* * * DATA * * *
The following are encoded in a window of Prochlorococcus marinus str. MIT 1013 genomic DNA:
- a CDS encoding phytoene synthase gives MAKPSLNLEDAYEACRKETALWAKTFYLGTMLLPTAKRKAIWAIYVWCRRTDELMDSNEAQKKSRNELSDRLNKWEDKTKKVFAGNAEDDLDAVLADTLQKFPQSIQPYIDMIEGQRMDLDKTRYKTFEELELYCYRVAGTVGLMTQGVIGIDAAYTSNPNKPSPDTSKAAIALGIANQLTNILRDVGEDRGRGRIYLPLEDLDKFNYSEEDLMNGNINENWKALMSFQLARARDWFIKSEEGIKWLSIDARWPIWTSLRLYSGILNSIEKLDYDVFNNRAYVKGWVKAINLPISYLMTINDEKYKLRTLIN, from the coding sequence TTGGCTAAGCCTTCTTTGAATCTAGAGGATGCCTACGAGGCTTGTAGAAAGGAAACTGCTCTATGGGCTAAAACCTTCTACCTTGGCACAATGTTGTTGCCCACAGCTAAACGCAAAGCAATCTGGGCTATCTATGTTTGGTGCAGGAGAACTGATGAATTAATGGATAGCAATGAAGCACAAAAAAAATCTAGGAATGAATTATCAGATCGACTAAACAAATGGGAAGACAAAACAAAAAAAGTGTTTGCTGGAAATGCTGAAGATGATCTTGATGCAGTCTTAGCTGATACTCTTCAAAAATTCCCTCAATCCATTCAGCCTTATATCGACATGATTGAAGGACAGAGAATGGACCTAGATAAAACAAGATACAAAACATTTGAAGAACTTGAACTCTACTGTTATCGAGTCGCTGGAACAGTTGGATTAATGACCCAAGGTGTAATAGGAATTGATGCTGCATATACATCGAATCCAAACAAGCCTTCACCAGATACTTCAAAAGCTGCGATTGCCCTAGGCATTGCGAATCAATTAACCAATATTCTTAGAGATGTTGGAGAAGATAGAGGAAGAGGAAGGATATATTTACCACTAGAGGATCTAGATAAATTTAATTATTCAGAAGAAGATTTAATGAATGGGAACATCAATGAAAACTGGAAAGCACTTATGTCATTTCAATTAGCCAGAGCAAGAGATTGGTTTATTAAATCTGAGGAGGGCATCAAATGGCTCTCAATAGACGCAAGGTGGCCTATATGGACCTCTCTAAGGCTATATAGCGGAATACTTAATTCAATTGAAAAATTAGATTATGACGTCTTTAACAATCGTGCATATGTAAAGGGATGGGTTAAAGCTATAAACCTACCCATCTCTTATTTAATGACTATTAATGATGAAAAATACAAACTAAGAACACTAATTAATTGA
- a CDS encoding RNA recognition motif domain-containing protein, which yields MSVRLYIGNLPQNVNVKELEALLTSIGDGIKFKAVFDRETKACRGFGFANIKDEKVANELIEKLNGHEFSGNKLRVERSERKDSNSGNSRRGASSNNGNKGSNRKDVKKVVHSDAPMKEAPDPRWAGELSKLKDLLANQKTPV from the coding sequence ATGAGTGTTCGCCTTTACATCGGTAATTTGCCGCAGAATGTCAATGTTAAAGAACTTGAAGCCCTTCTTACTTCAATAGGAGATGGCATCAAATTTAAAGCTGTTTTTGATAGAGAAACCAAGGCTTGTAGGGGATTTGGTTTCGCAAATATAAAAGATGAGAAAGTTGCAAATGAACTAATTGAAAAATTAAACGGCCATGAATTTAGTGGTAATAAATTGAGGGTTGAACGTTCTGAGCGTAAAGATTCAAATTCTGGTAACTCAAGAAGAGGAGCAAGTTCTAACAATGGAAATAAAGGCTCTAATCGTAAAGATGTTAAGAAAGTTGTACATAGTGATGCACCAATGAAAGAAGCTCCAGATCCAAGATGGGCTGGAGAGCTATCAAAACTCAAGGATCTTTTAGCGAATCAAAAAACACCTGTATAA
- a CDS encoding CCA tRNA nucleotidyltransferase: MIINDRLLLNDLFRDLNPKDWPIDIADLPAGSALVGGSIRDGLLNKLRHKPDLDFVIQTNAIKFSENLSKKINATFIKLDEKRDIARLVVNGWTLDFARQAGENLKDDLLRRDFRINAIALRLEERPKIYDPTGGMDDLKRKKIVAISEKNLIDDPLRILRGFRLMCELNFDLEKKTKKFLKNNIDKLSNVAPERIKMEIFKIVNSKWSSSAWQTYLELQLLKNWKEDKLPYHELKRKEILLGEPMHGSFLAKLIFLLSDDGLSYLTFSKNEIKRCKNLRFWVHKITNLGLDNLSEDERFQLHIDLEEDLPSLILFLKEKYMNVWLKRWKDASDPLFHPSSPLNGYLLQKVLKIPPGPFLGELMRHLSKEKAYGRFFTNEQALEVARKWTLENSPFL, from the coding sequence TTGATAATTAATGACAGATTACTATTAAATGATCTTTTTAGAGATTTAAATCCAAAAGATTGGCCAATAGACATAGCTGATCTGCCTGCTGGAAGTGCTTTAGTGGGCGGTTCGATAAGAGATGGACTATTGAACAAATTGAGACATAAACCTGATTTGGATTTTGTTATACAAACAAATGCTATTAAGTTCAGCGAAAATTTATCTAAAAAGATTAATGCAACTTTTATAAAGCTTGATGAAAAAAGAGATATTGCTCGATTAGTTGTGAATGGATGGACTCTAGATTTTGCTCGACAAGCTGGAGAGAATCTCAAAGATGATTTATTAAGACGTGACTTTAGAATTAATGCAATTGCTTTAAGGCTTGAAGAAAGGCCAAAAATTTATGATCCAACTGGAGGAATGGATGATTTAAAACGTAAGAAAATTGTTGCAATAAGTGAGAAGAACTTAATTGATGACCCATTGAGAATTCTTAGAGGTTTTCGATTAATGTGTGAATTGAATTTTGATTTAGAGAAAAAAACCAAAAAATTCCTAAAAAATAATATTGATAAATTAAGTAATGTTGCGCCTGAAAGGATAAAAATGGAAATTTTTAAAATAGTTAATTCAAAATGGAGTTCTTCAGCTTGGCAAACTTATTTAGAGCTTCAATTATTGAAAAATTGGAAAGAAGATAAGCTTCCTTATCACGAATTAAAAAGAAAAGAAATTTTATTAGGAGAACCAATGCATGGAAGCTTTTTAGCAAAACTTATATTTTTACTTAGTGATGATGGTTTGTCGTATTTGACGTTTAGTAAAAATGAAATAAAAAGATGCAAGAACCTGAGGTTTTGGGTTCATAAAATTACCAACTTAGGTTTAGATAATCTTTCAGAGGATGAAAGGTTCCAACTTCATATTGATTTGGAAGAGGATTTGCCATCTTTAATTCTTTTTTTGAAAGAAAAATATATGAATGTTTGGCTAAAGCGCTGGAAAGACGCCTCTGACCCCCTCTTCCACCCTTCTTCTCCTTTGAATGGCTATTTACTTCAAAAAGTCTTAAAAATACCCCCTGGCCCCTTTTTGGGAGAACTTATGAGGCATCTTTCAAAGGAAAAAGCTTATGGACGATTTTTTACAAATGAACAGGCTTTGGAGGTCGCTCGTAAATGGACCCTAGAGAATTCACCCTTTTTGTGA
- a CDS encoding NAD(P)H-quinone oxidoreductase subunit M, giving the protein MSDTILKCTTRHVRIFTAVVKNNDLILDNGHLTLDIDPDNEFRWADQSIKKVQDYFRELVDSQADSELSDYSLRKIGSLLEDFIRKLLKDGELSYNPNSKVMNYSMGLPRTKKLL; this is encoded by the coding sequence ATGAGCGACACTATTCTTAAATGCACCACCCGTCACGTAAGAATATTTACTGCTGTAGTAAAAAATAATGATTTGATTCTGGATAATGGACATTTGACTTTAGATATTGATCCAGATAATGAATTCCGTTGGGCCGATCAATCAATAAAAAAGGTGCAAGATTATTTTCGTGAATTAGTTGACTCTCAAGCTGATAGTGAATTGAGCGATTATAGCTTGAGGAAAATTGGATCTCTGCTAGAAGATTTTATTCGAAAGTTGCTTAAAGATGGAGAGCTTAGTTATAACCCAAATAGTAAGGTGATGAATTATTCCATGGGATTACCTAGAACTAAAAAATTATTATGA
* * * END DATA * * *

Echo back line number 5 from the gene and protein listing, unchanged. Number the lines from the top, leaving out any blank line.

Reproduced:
- a CDS encoding NAD(P)H-quinone oxidoreductase subunit M, giving the protein MSDTILKCTTRHVRIFTAVVKNNDLILDNGHLTLDIDPDNEFRWADQSIKKVQDYFRELVDSQADSELSDYSLRKIGSLLEDFIRKLLKDGELSYNPNSKVMNYSMGLPRTKKLL; this is encoded by the coding sequence ATGAGCGACACTATTCTTAAATGCACCACCCGTCACGTAAGAATATTTACTGCTGTAGTAAAAAATAATGATTTGATTCTGGATAATGGACATTTGACTTTAGATATTGATCCAGATAATGAATTCCGTTGGGCCGATCAATCAATAAAAAAGGTGCAAGATTATTTTCGTGAATTAGTTGACTCTCAAGCTGATAGTGAATTGAGCGATTATAGCTTGAGGAAAATTGGATCTCTGCTAGAAGATTTTATTCGAAAGTTGCTTAAAGATGGAGAGCTTAGTTATAACCCAAATAGTAAGGTGATGAATTATTCCATGGGATTACCTAGAACTAAAAAATTATTATGA